Aluminum is excreted by the kidneys. Toxic amounts can impair kidney function. Aluminum can also accumulate in the brain causing seizures and reduced mental alertness. The brain is normally protected by a blood-brain barrier, which filters the blood before it reaches it. Elemental aluminum does not pass easily through this barrier, but certain compounds contained within aluminum, such as aluminum fluoride do. Interestingly, many municipal water supplies are treated with both aluminum sulfate and aluminum fluoride.
These two chemicals can also combine easily in the blood. Aluminum fluoride is also poorly excreted in the urine.
It is estimated that the normal person takes in between 3 and 10
milligrams of aluminum per day. It can be absorbed into the
body through the digestive tract, the lungs and the skin, and is also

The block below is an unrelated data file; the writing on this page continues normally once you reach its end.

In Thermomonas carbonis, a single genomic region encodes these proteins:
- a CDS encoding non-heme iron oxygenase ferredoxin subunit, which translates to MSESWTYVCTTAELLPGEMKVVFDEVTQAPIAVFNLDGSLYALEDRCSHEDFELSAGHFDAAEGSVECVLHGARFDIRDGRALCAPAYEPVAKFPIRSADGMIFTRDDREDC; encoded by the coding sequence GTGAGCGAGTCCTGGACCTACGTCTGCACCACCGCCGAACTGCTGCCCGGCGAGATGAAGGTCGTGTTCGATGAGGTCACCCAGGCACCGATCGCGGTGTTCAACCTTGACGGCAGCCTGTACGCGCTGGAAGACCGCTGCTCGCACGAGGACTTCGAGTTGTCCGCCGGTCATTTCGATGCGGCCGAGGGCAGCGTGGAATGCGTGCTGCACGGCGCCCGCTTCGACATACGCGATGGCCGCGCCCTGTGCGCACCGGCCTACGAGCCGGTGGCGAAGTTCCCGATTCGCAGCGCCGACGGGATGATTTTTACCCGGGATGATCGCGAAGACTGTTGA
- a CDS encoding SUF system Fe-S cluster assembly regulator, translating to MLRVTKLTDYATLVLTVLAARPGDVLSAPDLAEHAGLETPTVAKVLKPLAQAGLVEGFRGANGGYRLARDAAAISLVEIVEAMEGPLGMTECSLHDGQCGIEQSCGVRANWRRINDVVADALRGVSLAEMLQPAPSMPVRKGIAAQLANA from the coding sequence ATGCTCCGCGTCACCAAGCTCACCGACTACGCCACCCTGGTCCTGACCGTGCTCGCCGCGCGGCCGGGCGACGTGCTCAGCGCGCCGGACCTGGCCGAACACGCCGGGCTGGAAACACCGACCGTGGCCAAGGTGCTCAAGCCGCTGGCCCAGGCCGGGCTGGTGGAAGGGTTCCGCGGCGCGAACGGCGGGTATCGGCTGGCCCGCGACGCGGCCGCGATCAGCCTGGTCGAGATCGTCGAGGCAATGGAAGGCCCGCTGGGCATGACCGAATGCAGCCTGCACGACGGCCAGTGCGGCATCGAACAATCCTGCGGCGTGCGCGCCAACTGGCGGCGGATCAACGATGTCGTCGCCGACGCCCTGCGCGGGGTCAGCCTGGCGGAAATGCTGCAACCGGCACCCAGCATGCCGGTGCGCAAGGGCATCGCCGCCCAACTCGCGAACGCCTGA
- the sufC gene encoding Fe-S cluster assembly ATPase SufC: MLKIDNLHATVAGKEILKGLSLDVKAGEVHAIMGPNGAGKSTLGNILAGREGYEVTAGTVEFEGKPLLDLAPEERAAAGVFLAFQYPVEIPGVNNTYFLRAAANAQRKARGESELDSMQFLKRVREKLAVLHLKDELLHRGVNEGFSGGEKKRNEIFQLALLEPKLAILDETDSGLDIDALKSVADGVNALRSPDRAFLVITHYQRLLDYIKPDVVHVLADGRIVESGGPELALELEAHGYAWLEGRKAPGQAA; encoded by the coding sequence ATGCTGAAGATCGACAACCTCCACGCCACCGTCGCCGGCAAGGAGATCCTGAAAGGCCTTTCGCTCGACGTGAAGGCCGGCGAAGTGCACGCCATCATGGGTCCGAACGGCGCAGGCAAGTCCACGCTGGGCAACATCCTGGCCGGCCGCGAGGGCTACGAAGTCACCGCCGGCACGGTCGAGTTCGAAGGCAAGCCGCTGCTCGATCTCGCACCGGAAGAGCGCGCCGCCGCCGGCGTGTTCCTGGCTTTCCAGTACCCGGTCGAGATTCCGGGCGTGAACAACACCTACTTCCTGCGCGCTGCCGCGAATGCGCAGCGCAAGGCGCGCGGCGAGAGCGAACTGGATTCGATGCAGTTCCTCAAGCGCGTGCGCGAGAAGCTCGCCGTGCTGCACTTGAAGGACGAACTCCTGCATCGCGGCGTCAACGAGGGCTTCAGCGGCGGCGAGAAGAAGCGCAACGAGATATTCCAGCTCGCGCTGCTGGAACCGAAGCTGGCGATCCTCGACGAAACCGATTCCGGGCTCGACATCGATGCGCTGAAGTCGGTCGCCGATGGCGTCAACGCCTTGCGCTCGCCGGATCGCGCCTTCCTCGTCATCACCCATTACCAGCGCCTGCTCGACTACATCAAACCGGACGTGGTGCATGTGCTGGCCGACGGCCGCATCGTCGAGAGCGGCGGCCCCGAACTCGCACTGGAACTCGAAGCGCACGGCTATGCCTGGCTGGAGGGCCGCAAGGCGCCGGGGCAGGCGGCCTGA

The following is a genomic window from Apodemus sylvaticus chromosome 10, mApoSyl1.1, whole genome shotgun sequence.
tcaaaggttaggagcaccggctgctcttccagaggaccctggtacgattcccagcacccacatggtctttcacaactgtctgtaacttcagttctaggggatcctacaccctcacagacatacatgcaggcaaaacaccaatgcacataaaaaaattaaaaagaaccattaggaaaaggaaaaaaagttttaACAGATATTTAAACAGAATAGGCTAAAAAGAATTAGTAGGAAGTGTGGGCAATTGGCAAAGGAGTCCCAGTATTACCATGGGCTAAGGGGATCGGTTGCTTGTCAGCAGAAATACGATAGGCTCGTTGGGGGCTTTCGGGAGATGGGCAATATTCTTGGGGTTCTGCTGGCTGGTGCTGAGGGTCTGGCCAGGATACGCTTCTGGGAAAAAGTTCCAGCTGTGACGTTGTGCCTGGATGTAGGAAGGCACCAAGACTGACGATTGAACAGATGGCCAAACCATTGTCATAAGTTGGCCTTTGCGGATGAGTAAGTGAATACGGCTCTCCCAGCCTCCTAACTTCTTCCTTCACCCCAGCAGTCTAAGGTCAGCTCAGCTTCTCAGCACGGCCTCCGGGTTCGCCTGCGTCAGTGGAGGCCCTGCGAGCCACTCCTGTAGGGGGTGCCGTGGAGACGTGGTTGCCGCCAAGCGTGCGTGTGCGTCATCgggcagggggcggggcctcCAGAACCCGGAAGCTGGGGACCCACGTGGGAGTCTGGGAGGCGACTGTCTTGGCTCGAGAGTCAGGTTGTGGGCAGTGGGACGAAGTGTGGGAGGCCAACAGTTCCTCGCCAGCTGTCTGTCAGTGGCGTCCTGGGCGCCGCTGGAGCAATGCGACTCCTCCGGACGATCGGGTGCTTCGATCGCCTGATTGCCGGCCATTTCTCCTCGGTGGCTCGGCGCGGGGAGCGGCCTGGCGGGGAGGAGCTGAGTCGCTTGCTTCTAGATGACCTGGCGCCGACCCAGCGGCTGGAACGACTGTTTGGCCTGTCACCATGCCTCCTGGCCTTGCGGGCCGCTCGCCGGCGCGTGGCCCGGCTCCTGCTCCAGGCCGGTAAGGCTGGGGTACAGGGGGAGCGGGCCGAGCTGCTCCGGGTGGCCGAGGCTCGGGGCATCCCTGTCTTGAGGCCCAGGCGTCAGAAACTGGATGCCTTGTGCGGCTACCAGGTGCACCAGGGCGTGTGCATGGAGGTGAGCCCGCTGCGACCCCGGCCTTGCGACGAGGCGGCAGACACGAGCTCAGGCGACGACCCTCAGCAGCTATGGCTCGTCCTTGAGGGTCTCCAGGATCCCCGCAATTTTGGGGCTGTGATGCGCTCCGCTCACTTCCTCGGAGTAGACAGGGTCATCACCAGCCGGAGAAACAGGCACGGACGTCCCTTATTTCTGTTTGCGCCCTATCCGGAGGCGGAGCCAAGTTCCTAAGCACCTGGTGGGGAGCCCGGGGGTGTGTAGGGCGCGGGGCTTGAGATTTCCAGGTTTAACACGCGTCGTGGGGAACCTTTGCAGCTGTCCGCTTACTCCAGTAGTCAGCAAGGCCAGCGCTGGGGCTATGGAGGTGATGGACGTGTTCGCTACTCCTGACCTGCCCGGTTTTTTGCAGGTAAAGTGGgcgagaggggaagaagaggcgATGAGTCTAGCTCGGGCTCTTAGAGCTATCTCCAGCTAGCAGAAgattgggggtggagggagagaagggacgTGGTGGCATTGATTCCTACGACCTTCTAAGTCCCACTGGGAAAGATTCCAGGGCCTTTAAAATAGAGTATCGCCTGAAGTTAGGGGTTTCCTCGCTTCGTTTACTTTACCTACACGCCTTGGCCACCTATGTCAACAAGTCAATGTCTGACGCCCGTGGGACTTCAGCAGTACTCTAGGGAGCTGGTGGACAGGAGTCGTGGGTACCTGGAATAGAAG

absorbed by and accumulates in the bodies tissues. Aluminum is found
naturally in our air, water and soil. It is also used in the process
of making cooking pots and pans, utensils and foil. Other items such
as over the counter pain killers, anti-inflammatory products, and
douche preparations can also contain aluminum. Aluminum is also an
additive in most baking powders, is used in food processing, and is
present in antiperspirants, toothpaste, dental amalgams, bleached
flour, grated cheese, table salt (anti-caking agent 554 ), and beer, (especially when the beer
is in aluminum cans).
How to prevent or reduce aluminum toxicity